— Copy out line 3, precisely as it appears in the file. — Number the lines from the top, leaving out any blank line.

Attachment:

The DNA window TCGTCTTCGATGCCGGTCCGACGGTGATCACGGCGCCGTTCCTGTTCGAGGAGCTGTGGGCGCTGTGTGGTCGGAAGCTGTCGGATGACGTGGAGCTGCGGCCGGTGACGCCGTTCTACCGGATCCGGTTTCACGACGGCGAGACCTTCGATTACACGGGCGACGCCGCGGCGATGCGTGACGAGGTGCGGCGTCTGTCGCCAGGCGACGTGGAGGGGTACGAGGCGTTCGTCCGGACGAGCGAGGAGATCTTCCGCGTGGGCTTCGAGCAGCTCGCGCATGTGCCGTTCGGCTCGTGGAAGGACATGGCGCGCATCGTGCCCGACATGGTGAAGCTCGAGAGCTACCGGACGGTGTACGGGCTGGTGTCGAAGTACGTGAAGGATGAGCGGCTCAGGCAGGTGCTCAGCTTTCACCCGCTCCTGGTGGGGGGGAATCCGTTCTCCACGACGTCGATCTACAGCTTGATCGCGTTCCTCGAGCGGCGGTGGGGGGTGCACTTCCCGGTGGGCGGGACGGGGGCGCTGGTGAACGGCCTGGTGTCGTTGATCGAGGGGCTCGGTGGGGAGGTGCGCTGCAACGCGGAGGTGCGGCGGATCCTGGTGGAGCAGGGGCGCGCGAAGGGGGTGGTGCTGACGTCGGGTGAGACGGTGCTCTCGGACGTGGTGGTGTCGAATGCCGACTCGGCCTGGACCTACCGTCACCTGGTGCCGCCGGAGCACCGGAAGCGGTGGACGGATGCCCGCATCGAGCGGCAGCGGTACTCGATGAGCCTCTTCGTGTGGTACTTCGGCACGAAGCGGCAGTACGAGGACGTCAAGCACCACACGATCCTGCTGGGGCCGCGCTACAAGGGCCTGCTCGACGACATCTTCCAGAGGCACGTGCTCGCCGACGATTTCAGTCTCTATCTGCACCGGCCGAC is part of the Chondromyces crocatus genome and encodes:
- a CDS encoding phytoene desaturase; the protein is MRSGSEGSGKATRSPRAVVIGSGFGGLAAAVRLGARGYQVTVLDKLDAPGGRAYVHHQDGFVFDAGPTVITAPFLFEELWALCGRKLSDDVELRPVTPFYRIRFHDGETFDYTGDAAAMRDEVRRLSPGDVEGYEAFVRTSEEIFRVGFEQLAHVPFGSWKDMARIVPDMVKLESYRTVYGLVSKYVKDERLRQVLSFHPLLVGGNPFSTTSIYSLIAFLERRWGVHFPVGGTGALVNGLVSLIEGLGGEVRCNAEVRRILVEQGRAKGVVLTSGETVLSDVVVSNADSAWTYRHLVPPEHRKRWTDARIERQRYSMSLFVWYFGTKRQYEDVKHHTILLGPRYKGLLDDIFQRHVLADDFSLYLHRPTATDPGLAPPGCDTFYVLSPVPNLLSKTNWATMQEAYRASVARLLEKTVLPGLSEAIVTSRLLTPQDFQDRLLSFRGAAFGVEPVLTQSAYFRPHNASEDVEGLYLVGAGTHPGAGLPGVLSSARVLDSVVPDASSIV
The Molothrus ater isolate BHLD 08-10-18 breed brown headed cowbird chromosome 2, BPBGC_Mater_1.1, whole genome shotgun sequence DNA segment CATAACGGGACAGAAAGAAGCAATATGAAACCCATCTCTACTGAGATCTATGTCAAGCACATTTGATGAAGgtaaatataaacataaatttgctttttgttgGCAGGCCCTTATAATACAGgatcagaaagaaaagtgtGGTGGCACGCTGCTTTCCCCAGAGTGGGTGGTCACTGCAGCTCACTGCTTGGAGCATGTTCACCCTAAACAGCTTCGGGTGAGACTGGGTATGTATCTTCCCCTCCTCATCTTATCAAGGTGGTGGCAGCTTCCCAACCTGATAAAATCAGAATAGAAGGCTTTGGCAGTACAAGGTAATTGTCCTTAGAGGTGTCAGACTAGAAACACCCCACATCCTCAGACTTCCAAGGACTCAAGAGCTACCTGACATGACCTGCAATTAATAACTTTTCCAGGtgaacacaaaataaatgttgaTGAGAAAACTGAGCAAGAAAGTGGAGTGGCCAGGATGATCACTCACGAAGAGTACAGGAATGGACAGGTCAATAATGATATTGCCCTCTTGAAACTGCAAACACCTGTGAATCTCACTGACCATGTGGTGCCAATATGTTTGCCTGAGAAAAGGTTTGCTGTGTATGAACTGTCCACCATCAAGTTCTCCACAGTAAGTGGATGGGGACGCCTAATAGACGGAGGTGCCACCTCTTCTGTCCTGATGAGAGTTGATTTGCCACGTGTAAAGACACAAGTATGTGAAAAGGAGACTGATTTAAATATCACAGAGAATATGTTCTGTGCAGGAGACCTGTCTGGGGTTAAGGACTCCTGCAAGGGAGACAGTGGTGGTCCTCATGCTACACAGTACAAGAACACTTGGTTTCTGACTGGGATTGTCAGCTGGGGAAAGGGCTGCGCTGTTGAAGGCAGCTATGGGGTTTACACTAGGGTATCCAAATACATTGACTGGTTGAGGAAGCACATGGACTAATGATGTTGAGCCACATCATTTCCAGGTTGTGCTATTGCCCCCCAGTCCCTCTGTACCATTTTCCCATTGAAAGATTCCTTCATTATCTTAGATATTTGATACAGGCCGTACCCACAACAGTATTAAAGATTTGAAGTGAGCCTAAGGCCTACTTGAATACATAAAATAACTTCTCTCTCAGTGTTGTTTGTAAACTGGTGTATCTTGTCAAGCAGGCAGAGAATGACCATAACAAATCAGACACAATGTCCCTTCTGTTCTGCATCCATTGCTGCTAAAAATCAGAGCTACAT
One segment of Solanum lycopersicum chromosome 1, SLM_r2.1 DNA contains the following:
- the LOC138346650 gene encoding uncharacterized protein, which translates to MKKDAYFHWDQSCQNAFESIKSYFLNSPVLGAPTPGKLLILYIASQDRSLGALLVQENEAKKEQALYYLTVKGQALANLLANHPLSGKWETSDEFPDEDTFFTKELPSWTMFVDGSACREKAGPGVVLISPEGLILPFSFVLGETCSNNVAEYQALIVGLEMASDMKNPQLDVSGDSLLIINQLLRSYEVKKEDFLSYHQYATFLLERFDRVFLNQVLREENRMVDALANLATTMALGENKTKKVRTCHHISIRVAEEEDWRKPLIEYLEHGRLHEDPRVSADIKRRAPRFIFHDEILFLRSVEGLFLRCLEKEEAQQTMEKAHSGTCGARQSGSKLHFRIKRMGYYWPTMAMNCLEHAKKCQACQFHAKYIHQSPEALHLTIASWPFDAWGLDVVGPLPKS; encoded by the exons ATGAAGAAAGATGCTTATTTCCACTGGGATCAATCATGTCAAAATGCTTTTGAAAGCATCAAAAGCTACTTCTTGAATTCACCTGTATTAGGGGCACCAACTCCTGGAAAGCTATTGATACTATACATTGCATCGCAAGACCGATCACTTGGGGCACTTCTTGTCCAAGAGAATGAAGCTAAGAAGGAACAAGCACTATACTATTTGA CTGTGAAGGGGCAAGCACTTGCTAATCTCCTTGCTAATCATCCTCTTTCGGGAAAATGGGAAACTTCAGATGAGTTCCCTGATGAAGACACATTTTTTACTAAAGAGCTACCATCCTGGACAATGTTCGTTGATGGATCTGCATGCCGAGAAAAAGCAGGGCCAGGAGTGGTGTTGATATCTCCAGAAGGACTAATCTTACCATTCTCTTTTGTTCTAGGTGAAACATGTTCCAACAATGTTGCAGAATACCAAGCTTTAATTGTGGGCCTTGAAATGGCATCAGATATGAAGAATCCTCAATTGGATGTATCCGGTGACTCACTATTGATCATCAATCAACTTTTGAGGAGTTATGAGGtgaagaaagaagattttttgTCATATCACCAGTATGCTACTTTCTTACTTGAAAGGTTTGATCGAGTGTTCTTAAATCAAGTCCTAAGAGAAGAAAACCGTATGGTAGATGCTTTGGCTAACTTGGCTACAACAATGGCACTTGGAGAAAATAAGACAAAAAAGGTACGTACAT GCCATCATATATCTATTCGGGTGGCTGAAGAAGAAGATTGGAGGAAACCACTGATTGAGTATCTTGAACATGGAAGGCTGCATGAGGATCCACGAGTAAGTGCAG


The Molothrus ater isolate BHLD 08-10-18 breed brown headed cowbird chromosome 2, BPBGC_Mater_1.1, whole genome shotgun sequence DNA segment CATAACGGGACAGAAAGAAGCAATATGAAACCCATCTCTACTGAGATCTATGTCAAGCACATTTGATGAAGgtaaatataaacataaatttgctttttgttgGCAGGCCCTTATAATACAGgatcagaaagaaaagtgtGGTGGCACGCTGCTTTCCCCAGAGTGGGTGGTCACTGCAGCTCACTGCTTGGAGCATGTTCACCCTAAACAGCTTCGGGTGAGACTGGGTATGTATCTTCCCCTCCTCATCTTATCAAGGTGGTGGCAGCTTCCCAACCTGATAAAATCAGAATAGAAGGCTTTGGCAGTACAAGGTAATTGTCCTTAGAGGTGTCAGACTAGAAACACCCCACATCCTCAGACTTCCAAGGACTCAAGAGCTACCTGACATGACCTGCAATTAATAACTTTTCCAGGtgaacacaaaataaatgttgaTGAGAAAACTGAGCAAGAAAGTGGAGTGGCCAGGATGATCACTCACGAAGAGTACAGGAATGGACAGGTCAATAATGATATTGCCCTCTTGAAACTGCAAACACCTGTGAATCTCACTGACCATGTGGTGCCAATATGTTTGCCTGAGAAAAGGTTTGCTGTGTATGAACTGTCCACCATCAAGTTCTCCACAGTAAGTGGATGGGGACGCCTAATAGACGGAGGTGCCACCTCTTCTGTCCTGATGAGAGTTGATTTGCCACGTGTAAAGACACAAGTATGTGAAAAGGAGACTGATTTAAATATCACAGAGAATATGTTCTGTGCAGGAGACCTGTCTGGGGTTAAGGACTCCTGCAAGGGAGACAGTGGTGGTCCTCATGCTACACAGTACAAGAACACTTGGTTTCTGACTGGGATTGTCAGCTGGGGAAAGGGCTGCGCTGTTGAAGGCAGCTATGGGGTTTACACTAGGGTATCCAAATACATTGACTGGTTGAGGAAGCACATGGACTAATGATGTTGAGCCACATCATTTCCAGGTTGTGCTATTGCCCCCCAGTCCCTCTGTACCATTTTCCCATTGAAAGATTCCTTCATTATCTTAGATATTTGATACAGGCCGTACCCACAACAGTATTAAAGATTTGAAGTGAGCCTAAGGCCTACTTGAATACATAAAATAACTTCTCTCTCAGTGTTGTTTGTAAACTGGTGTATCTTGTCAAGCAGGCAGAGAATGACCATAACAAATCAGACACAATGTCCCTTCTGTTCTGCATCCATTGCTGCTAAAAATCAGAGCTACAT